This result was hailed as a partial victory by Transport and Environment (T&E) and the shipping industry.

At first, the Kyoto Protocol gave the responsibility to developed nations working through the IMO.

The Paris agreement did not mention shipping explicitly but it called for economy-wide action to meet the 2/1.5°C temperature goals.

However, environmental groups are protesting about IMO’s slow progress. A new ship design standard was implemented in 2013 but it has proved not fit for purpose and reforming it is proceeding very slowly.

Recently, EU has grown impatient and in 2015 it commenced regional action by agreeing a regulation – the MRV – that will require all ships calling at EU ports to report from 2018 their greenhouse gas (GHG) emissions and efficiency ratings on routes to, from or within the EU while stepping back from direct measures to reduce emissions.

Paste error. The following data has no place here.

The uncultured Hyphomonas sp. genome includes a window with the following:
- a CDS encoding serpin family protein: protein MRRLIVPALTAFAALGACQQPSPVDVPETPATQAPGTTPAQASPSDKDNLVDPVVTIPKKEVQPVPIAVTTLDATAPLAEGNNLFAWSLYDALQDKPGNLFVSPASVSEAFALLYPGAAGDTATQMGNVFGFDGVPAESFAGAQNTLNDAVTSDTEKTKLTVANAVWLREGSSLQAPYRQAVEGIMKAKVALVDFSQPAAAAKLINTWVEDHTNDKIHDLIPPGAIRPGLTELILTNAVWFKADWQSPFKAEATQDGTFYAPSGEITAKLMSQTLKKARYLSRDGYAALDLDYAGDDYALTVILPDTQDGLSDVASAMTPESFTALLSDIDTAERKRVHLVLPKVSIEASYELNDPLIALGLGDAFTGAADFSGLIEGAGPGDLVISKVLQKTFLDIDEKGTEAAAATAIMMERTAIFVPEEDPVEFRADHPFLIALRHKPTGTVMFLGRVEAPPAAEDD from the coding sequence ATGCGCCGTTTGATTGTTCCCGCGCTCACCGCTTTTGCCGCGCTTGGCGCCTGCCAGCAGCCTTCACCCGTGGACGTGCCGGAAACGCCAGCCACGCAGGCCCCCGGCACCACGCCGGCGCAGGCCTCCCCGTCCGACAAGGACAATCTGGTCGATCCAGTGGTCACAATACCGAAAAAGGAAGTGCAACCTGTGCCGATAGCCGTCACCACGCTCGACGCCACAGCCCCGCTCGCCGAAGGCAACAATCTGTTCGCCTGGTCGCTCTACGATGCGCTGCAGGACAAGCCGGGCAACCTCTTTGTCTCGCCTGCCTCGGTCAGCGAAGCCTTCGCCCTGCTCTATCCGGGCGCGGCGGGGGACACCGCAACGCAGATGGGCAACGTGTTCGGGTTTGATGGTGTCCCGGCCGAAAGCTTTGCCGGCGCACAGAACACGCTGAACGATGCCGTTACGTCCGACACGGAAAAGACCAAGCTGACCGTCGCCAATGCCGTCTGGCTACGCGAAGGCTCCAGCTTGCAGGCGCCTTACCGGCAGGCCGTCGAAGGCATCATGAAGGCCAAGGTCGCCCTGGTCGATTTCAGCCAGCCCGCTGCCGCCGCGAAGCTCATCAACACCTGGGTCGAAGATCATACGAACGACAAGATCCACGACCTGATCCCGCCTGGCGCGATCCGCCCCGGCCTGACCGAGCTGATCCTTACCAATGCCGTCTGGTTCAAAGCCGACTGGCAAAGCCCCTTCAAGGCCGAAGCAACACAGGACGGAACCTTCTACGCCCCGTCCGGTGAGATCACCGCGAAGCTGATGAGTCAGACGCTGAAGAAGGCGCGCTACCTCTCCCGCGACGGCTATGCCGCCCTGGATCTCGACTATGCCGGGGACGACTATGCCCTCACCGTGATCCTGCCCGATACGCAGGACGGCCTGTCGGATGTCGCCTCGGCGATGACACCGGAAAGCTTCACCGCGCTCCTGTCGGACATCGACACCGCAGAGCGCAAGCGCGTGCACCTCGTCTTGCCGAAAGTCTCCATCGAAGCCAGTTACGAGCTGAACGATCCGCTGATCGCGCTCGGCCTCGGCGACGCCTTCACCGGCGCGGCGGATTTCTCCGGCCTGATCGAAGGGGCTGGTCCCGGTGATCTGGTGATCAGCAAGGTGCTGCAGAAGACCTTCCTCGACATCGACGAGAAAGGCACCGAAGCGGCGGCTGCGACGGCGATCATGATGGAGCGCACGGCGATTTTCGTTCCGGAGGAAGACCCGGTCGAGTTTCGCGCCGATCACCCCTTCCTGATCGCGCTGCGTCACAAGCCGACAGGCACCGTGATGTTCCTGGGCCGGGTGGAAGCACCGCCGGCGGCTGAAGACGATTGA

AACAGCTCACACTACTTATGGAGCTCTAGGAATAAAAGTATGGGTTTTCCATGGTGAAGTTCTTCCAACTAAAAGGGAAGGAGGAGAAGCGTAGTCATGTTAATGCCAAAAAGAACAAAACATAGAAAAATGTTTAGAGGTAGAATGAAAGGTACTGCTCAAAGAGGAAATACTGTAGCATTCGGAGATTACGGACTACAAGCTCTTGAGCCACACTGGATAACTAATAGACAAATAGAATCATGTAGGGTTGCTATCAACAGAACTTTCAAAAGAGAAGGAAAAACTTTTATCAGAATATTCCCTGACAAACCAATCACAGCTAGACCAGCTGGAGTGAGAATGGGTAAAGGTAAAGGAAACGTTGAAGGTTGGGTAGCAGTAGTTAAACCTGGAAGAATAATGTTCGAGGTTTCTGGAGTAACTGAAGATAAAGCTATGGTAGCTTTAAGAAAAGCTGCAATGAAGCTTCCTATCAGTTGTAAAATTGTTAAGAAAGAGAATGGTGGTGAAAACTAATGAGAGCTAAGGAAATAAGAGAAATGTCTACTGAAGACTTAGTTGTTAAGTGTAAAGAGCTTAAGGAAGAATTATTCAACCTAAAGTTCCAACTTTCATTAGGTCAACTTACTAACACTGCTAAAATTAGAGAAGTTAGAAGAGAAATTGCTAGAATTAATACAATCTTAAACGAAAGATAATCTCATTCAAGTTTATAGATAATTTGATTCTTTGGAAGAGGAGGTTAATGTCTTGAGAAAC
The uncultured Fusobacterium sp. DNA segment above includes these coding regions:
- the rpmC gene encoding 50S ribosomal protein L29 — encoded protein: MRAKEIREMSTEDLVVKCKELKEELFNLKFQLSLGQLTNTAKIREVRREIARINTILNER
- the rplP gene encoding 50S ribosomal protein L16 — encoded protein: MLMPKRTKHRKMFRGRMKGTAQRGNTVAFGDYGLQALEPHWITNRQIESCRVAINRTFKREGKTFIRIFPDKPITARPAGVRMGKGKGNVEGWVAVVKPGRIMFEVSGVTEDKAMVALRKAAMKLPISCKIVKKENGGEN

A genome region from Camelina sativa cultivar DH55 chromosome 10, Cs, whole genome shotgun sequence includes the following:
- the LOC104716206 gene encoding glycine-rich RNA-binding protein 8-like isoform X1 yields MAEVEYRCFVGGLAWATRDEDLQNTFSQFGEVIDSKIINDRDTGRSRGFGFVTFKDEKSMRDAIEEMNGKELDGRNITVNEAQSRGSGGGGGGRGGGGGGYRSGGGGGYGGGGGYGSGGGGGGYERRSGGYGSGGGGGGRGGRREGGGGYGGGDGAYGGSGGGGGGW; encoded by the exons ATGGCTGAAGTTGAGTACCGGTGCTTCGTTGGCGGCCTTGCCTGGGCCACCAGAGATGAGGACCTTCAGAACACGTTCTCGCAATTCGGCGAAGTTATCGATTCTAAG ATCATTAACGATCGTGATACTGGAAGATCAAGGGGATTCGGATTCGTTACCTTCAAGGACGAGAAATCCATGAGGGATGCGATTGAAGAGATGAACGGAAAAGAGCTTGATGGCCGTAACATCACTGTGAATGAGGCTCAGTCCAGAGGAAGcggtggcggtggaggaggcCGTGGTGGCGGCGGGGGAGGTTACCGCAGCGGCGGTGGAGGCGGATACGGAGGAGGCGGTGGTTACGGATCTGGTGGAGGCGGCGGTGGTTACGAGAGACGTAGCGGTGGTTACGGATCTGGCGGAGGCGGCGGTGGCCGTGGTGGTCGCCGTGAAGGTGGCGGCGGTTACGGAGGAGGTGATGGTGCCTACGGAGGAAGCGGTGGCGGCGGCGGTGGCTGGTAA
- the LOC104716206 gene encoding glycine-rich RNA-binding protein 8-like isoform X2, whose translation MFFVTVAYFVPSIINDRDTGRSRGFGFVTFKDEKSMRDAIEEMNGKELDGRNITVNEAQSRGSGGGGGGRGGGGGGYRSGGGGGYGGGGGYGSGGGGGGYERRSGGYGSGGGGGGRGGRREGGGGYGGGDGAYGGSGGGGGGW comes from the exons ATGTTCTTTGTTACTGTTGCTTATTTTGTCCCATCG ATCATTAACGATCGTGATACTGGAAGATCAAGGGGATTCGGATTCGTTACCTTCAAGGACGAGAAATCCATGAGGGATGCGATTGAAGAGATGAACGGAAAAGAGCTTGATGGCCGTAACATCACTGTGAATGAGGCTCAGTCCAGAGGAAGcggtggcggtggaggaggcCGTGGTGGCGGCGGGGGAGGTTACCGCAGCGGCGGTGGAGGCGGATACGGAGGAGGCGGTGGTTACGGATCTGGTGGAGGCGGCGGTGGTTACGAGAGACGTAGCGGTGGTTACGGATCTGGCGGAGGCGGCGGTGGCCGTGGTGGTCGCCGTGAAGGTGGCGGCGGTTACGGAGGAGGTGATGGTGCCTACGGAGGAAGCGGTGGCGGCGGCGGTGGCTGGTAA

During IMO's second dedicated meeting last month, in order to establish a 2018 interim GHG strategy, no decisions were taken but there was a strong call from many states and sections of industry to see reductions begin before 2023.

Additionally, establishing a long-term emissions target to ensure shipping helps limit temperature rises to 1.5°C remained contested.

This outcome made MEPs, ministers and the European Commission to agree to commit to shipping’s inclusion in the ETS if by 2023 the IMO has not taken action.

T&E’s shipping and aviation officer Faig Abbasov said: ‘At one level this is very frustrating, as it’s yet more evidence that the IMO is incapable of delivering the required level of ambition. But it’s clear the EU has got the message that Europe cannot indefinitely outsource its climate responsibility to the IMO. By committing to act in 2023 should the IMO fail, the EU is sending a strong signal to the IMO that it needs to deliver, and that “action” doesn’t mean talking.’